Parental Alienation: The Evolution of Defamation and Defiance
Parental Alienation: The Evolution of Defamation and Defiance. A Couple of Contributing Factors
Parental alienation does not begin nor end in the courtroom. The sinister plan starts with one person requesting a divorce or wanting a separation. Consequently, fear sets in; the man or woman has to figure out how to regain their power and control. One way, is through their child. While protracted litigation adds more fuel to the fire, signing the decree will not finalize nor force parents to get along. The unhappy parent may use intimidation, threatening long-lasting legal battles. Or, others warn that they are leaving the country with the child. Some make false allegations. It is clear: parental alienation does not end once families leave the court. In fact, it is often just getting started.
One erroneous belief is that parents continue to quarrel and that both parents participate. Certainly, there is an adjustment phase about a year after the divorce. And, it is common knowledge that parents will slip up with an unkind word here and there. However, contrary to popular media; parental alienation can occur without hostile exchanges. In fact, one parent can be kind-hearted and go out of his or her way to keep the peace.
Some might label this as passive behavior. While it was acceptable to be pleasant natured in an intact marriage, if you are the target of a hate campaign, it will not help your plight. Actually, being soft-natured may lead some to conclude the target parent is part of the problem. Surprisingly, the aforementioned threats fits an all too familiar term—domestic violence. As a caveat, not all cases of DV include bruises, but they do share the theme of power and control.
One thing is certain; many alienating parents do not adhere to court orders. As a result, visitation schedules are missed. Missed time with a child provides more time for unholy alliances to form. Or, the alienating parent outright ignores the no bad-mouthing clause. Most agree that constant badmouthing is not good for a child’s psyche. Why would a parent ignore court orders? Answer: Because they know there are not any consequences.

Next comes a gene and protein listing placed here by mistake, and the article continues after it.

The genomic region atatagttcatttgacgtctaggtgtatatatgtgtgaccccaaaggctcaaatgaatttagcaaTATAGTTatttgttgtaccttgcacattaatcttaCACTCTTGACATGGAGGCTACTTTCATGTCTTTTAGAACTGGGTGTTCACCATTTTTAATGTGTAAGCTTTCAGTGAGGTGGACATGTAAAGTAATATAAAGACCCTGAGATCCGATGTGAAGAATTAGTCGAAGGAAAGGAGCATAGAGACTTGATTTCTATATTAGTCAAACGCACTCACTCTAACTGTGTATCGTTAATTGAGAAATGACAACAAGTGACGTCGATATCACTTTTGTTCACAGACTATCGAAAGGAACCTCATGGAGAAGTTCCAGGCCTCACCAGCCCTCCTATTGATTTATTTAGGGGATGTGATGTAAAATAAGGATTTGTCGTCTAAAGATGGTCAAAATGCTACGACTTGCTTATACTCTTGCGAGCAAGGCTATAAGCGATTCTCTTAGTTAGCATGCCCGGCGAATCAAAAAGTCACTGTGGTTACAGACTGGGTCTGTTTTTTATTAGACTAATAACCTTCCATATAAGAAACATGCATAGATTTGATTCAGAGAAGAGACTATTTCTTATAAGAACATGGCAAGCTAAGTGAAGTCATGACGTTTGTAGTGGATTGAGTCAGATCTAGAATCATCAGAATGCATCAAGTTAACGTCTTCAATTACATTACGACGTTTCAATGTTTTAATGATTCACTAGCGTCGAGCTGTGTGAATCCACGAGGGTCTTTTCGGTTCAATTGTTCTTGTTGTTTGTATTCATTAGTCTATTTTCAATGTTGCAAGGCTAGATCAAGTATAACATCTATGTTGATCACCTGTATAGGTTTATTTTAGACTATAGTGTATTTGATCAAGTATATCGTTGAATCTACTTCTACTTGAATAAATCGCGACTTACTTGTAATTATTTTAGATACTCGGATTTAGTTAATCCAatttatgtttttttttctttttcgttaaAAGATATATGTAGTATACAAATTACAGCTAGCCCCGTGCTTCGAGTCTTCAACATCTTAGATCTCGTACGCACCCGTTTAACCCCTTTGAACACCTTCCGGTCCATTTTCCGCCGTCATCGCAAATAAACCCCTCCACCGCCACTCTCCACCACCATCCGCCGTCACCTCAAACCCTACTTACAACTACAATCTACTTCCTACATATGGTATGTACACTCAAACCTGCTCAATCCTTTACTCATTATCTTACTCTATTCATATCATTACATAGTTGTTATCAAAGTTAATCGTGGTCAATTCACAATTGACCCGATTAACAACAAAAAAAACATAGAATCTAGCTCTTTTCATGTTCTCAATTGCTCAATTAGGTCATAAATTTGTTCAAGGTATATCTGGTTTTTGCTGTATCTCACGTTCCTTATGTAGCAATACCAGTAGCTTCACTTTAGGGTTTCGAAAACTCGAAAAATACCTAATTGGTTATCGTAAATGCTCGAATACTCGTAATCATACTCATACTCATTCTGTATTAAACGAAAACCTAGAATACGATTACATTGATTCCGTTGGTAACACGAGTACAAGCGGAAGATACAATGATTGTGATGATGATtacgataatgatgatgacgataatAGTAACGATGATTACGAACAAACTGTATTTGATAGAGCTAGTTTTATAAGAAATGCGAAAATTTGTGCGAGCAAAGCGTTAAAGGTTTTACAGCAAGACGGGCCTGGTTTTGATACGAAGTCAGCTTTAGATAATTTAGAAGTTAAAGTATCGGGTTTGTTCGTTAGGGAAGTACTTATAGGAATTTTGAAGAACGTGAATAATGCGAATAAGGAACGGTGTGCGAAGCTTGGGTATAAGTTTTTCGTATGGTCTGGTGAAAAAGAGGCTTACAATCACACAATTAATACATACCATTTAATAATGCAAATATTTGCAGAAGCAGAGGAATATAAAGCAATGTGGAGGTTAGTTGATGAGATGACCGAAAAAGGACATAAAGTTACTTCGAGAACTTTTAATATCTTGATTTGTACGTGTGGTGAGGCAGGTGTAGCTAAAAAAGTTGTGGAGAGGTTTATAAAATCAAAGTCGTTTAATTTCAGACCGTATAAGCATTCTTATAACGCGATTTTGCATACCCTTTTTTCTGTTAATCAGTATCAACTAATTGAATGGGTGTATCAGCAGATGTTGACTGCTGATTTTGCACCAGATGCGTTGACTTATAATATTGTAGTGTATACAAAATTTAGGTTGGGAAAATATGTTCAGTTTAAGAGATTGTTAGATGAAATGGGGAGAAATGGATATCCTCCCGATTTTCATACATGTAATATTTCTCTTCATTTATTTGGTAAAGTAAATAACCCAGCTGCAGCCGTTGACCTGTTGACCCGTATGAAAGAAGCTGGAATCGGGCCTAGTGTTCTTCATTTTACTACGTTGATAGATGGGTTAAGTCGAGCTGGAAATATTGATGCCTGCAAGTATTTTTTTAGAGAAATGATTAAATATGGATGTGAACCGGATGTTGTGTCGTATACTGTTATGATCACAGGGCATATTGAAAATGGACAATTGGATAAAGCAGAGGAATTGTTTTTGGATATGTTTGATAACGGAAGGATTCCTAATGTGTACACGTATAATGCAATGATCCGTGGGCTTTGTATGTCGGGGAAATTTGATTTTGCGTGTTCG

Orders are not enforced for a couple of noteworthy reasons. First, the system is bogged down. Second are mixed messages. Parents are told it is not good to be “in and out of court.” Or, some target parents may simply succumb to the tears of their eight year old that reports, “please do not take (dad or mom) to court.” It is easy to understand, why target parents decide not to enforce orders that are repeatedly ignored. They logically reason court is futile. In other words, why hassle with enforcing court orders that will not be followed in the first place. If the situation entails a destitute woman, she will not have the money anyhow.
Lastly, for those that have resources to enforce orders, some have learned that efforts are pointless. Multiple studies indicate that alienating parents will not follow decrees. Baker & Darnall (2007) discovered that courts poorly enforced visitation and at times, the visitation was not enforced at all. An earlier study by Baker & Darnall (2006) noted the most frequent cited response, as pertaining to parenting time, was that favored parents did not adhere to court orders. Yet, again, another finding by Kelly (2010) indicated that favored parents do not follow through with court orders. Kelly pointed out that favored parents learn through protracted litigation, that courts do not enforce mandates such as parenting classes or therapy. It is no surprise that target parents believe the situation is one beyond their control (Vassiliou & Cartwright, 2001). The logical solution is to educate courts on the perils of parental alienation in conjunction with including this insidious form of emotional abuse in the DSM. Uniformity not only aids in common terminology, but would ensue systematic understanding. Parental alienation is an issue that is too often misunderstood and one that far too many claim is a nothing more than an unfounded theory or a slick cover up.
Baker, A. J. L., & Darnall, D. (2006). Behaviors and strategies employed in parental alienation: A survey of parental experiences. Journal of Divorce & Remarriage, 45(1–2), 97–124
Baker, A. J. L., & Darnall, D. (2007). A construct study of the eight symptoms of severe parental alienation syndrome: A survey of parental experiences. Journal of Divorce & Remarriage, 47(1–2), 55–75.
Kelly, J. (2010). Commentary on Family bridges: Using insights from social science to reconnect parents and alienated children. Family Court Review, 48(1), 81–90.
Vassiliou, D., & Cartwright, G.F. (2001). The lost parents’ perspective on parental alienation syndrome. American Journal of Family Therapy, 29(3), 181– 191.